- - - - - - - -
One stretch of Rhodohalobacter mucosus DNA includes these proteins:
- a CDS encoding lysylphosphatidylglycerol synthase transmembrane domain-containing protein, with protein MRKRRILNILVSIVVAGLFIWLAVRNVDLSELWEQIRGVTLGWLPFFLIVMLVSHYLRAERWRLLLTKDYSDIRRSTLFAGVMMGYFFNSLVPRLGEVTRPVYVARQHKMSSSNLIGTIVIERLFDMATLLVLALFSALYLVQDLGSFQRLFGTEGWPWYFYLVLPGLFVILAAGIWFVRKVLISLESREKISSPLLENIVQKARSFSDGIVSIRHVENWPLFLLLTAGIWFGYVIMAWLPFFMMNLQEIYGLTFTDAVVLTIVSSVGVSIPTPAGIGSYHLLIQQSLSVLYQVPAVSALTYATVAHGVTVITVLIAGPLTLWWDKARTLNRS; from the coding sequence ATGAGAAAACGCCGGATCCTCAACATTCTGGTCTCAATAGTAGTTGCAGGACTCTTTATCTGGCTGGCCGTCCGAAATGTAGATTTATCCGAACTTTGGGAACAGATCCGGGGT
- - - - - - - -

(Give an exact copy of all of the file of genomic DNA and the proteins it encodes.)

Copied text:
One stretch of Rhodohalobacter mucosus DNA includes these proteins:
- a CDS encoding lysylphosphatidylglycerol synthase transmembrane domain-containing protein, with protein MRKRRILNILVSIVVAGLFIWLAVRNVDLSELWEQIRGVTLGWLPFFLIVMLVSHYLRAERWRLLLTKDYSDIRRSTLFAGVMMGYFFNSLVPRLGEVTRPVYVARQHKMSSSNLIGTIVIERLFDMATLLVLALFSALYLVQDLGSFQRLFGTEGWPWYFYLVLPGLFVILAAGIWFVRKVLISLESREKISSPLLENIVQKARSFSDGIVSIRHVENWPLFLLLTAGIWFGYVIMAWLPFFMMNLQEIYGLTFTDAVVLTIVSSVGVSIPTPAGIGSYHLLIQQSLSVLYQVPAVSALTYATVAHGVTVITVLIAGPLTLWWDKARTLNRS; from the coding sequence ATGAGAAAACGCCGGATCCTCAACATTCTGGTCTCAATAGTAGTTGCAGGACTCTTTATCTGGCTGGCCGTCCGAAATGTAGATTTATCCGAACTTTGGGAACAGATCCGGGGT